Countryside campaigners claim East Yorkshire has become a “soft touch” for wind farm developers.
It comes after it emerged England’s biggest onshore wind farm could be built in the county.
Campaigners say a 26-turbine development would spoil views of historic Beverley Minister and picturesque Hornsea Mere.
Scottish Power could put the turbines on a huge swathe of farmland running from the southern edge of the mere to Skirlaugh.
Margaret Cockbill, chairman of the East Yorkshire Campaign to Protect Rural England (CPRE), said: “We are extremely concerned about this latest proposal. East Yorkshire has already met its target for wind farms and I’m afraid the area has become a soft touch for the developers.
“At the rate wind farm plans are coming forward, the region’s countryside will soon be obliterated by massive turbines.”
Scottish Power is informing landowners about its proposals, but organisations like the CPRE, local authorities and residents have been left in the dark so far.
Jonathan Sharp, a farmer who has lived at Middle Farm, Little Hatfield, for 20 years, received a letter.
He said: “I’m not keen myself. We certainly have more than our fair share of turbines.
“It is a flat, high area so the turbines would have a visual impact for miles.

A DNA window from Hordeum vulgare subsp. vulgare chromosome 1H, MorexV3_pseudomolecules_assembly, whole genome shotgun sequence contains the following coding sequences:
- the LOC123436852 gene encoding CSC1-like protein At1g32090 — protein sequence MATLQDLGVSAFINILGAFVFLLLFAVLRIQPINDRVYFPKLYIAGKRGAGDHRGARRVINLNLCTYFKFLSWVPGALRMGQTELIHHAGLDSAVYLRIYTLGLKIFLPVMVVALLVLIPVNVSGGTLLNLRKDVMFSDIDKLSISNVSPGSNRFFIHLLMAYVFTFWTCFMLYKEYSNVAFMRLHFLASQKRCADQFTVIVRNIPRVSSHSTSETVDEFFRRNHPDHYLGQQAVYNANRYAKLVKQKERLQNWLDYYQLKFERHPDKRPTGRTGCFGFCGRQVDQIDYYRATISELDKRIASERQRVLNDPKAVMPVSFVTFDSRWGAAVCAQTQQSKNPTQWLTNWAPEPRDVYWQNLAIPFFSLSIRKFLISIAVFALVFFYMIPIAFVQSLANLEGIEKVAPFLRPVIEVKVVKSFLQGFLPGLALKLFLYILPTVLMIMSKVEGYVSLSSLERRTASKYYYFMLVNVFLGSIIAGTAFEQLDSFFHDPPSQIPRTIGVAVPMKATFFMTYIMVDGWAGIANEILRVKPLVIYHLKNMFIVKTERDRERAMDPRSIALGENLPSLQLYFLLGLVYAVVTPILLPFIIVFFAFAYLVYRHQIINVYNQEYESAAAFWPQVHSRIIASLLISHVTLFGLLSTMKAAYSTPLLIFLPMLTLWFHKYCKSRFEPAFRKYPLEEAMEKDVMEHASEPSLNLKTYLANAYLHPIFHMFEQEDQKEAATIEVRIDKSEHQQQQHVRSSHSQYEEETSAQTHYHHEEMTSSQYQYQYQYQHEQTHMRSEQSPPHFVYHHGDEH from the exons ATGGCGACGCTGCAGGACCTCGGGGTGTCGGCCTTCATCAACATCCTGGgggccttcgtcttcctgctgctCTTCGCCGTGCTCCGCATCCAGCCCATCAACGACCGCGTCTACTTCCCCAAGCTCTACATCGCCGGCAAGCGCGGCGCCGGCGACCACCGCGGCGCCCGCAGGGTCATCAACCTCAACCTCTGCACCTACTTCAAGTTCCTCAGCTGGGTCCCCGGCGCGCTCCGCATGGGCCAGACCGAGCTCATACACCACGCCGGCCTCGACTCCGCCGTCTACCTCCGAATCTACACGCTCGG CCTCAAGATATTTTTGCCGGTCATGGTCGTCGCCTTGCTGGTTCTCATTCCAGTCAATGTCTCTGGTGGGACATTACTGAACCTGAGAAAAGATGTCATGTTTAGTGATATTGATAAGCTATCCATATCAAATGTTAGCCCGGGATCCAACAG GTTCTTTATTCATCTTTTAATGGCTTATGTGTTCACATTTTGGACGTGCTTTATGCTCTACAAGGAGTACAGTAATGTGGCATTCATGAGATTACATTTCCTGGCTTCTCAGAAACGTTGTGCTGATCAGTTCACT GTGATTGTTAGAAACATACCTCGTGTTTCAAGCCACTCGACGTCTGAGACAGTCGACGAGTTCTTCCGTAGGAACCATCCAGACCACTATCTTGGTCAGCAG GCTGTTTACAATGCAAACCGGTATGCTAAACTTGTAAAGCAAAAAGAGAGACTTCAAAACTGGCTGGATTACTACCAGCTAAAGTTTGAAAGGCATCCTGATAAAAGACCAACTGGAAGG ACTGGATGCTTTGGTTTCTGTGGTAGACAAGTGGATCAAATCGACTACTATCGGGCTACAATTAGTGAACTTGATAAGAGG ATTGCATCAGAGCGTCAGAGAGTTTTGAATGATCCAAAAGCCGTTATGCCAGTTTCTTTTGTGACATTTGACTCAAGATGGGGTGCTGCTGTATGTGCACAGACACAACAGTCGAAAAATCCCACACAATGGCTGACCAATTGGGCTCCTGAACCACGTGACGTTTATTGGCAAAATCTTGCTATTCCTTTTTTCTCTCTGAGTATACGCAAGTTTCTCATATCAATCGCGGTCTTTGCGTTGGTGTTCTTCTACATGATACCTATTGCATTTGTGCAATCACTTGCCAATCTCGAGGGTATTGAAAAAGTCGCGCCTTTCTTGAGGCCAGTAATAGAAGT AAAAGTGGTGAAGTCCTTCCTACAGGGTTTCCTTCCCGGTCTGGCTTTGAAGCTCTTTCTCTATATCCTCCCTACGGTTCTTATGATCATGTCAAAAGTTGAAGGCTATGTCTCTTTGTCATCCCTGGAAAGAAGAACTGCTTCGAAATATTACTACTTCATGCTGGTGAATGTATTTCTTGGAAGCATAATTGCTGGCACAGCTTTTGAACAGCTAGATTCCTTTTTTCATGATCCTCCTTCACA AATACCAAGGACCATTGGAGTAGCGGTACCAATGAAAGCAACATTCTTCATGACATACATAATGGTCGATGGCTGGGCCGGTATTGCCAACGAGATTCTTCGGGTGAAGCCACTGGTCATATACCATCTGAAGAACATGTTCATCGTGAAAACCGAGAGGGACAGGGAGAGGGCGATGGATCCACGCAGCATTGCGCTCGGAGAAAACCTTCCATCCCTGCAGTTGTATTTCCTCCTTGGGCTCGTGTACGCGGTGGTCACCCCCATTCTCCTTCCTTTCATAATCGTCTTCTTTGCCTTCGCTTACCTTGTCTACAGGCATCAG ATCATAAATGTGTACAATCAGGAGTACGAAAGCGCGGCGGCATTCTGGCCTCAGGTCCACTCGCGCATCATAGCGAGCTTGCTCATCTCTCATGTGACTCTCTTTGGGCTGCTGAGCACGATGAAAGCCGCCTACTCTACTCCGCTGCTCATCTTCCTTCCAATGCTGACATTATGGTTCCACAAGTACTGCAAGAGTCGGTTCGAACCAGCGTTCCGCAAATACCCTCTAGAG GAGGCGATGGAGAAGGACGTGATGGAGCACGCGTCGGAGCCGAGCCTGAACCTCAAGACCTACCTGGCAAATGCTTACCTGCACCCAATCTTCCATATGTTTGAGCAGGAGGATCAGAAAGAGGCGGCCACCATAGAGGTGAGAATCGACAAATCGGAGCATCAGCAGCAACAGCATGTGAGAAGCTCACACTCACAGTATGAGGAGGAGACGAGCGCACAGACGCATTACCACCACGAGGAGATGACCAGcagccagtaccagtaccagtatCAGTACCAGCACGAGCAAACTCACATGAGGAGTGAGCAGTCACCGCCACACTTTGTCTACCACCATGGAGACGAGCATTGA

“It would be detrimental to the beauty and value of the area.”
Letters are being sent to landowners by engineering support services company Babcock on behalf of Scottish Power, asking if the proposal would interest them.
Denys Fell, of Densholme Farm, Great Hatfield, near Hornsea, said: “Scottish Power have not contacted me, but I’ve received about ten similar such letters over the past seven years.
“Renewable energy businesses are casting the net and looking at every area of East Yorkshire which has the potential for wind turbines.
“I’m not opposed to wind farms if they meet the criteria and planning conditions, because they produce green energy and an additional income for the landowner.”
One of the biggest landowners in the area, Rise Park Estate, near Skirlaugh, was unaware of Scottish Power’s plans.
Jim Rawson, estate manager, said: “They have not contacted us, so I can’t really comment.”
Michael Hood, owner of Hornsea Mere, said: “Without seeing the plans and knowing how visible the turbines would be, it is a tricky one to comment on.
“Depending on what reports you read, some experts say wind turbines are beneficial and others not so.
“I will have to see the plans and see the visual impact they would have.”
Jim Pullen, acting secretary of the Hornsea and North Holderness Countryside Society, added: “As a club, we have always maintained a non-political stance. Generally, if any proposal is detrimental to wildlife or the environment we would be against it.”